Craniofacial fibrous dysplasia is a bone disease of the face and skull that replaces normal bone with fibrous-type tissue. This tissue is not as hard as normal bone, and because it is soft and stringy, it makes the bone more fragile and prone to break.
Craniofacial fibrous dysplasia is related to fibrous dysplasia, which can affect any bone in the body but most commonly affects the long bones in the legs and arms. The condition, sometimes called facial fibrous dysplasia or fibrous dysplasia of the skull, may affect one bone or multiple bones.
Craniofacial fibrous dysplasia may cause shifting of facial features and facial asymmetry, such as incorrect placement of the eyes, misalignment of the jaw, and other problems.
There are two forms of fibrous dysplasia:
- Monostotic, which affects one bone and is active while the child is growing but often becomes inactive after puberty
- Polyostotic, which affects multiple bones and may remain active throughout a person’s life
Fibrous dysplasia may appear in childhood, usually between the ages of 3 and 15. Boys are more often diagnosed with fibrous dysplasia than girls, except one specific type of polyostotic fibrous dysplasia — McCune-Albright syndrome — which is more common in girls and affects the bones and skin and is associated with hormonal imbalance and often precocious (premature) puberty.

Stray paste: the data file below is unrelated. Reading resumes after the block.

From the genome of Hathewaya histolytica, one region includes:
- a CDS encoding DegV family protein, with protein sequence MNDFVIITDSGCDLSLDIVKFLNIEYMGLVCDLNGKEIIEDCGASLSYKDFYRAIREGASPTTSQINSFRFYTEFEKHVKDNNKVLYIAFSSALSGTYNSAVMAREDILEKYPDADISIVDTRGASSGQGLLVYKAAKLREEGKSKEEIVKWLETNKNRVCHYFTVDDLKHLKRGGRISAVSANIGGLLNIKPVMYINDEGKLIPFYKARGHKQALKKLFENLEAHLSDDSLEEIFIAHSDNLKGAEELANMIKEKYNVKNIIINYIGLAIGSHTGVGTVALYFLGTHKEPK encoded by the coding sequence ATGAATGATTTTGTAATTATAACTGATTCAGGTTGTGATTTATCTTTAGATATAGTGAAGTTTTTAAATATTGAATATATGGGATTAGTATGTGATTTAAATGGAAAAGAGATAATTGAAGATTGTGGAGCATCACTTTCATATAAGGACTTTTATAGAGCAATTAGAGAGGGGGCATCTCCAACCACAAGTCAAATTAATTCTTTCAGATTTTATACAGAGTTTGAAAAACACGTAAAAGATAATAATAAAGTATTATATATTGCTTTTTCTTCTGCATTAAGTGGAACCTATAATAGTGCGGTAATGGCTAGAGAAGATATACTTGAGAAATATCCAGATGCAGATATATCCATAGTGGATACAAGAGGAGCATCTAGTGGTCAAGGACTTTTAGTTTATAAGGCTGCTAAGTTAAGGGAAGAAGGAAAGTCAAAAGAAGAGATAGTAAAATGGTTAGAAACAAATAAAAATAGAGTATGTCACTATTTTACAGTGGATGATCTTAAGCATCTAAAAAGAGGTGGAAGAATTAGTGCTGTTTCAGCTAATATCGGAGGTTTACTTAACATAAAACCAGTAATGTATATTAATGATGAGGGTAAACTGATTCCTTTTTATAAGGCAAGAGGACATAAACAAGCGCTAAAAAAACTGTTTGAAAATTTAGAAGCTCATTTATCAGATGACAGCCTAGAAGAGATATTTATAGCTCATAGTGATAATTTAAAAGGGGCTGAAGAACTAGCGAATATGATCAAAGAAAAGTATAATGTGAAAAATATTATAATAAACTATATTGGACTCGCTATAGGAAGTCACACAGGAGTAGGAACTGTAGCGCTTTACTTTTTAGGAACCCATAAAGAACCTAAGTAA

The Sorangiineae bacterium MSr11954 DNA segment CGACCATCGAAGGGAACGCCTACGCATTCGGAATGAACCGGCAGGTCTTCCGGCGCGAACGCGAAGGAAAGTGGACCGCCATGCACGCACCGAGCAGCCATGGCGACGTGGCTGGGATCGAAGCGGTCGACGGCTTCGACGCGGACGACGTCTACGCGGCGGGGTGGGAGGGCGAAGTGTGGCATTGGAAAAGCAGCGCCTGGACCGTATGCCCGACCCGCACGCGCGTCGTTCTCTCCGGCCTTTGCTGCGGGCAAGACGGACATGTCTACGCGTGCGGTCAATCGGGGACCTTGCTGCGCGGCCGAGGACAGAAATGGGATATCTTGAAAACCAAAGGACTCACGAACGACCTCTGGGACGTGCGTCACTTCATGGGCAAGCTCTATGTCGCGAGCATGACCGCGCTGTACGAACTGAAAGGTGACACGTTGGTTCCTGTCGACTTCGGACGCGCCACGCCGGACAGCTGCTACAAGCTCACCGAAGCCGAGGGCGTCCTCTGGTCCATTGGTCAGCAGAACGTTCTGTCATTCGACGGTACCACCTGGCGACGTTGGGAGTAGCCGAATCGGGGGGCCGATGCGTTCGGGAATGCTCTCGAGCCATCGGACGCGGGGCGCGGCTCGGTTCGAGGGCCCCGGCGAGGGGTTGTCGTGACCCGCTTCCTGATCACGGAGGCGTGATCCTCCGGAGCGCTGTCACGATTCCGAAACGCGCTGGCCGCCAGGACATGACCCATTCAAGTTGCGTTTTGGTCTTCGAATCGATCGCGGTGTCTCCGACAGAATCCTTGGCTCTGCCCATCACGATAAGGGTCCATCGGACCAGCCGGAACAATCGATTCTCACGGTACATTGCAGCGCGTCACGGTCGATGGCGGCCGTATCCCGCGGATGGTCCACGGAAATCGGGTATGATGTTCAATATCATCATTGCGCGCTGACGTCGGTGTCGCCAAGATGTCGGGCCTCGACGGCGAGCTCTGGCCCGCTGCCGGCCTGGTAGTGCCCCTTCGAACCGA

While the exact cause of fibrous dysplasia is unknown, recent studies point to a mutation of Gs alpha protein during prenatal development as a contributing factor. Fibrous dysplasia is not hereditary, meaning parents do not pass the condition to their children.
Signs and symptoms of fibrous dysplasia affecting the skull may include:
- Shifting facial structure that can affect any bone in the face
- Nasal airway obstruction
- Jaw and bite misalignment, in some cases making it difficult to chew and swallow
- Visual and hearing problems due to compression of the optic nerve or acoustic nerve
Additionally, children with craniofacial fibrous dysplasia may experience symptoms related to bone weakness in other parts of the body, including bone fractures or deformities, bone pain, or bone lesions which may stop growing when the child reaches puberty.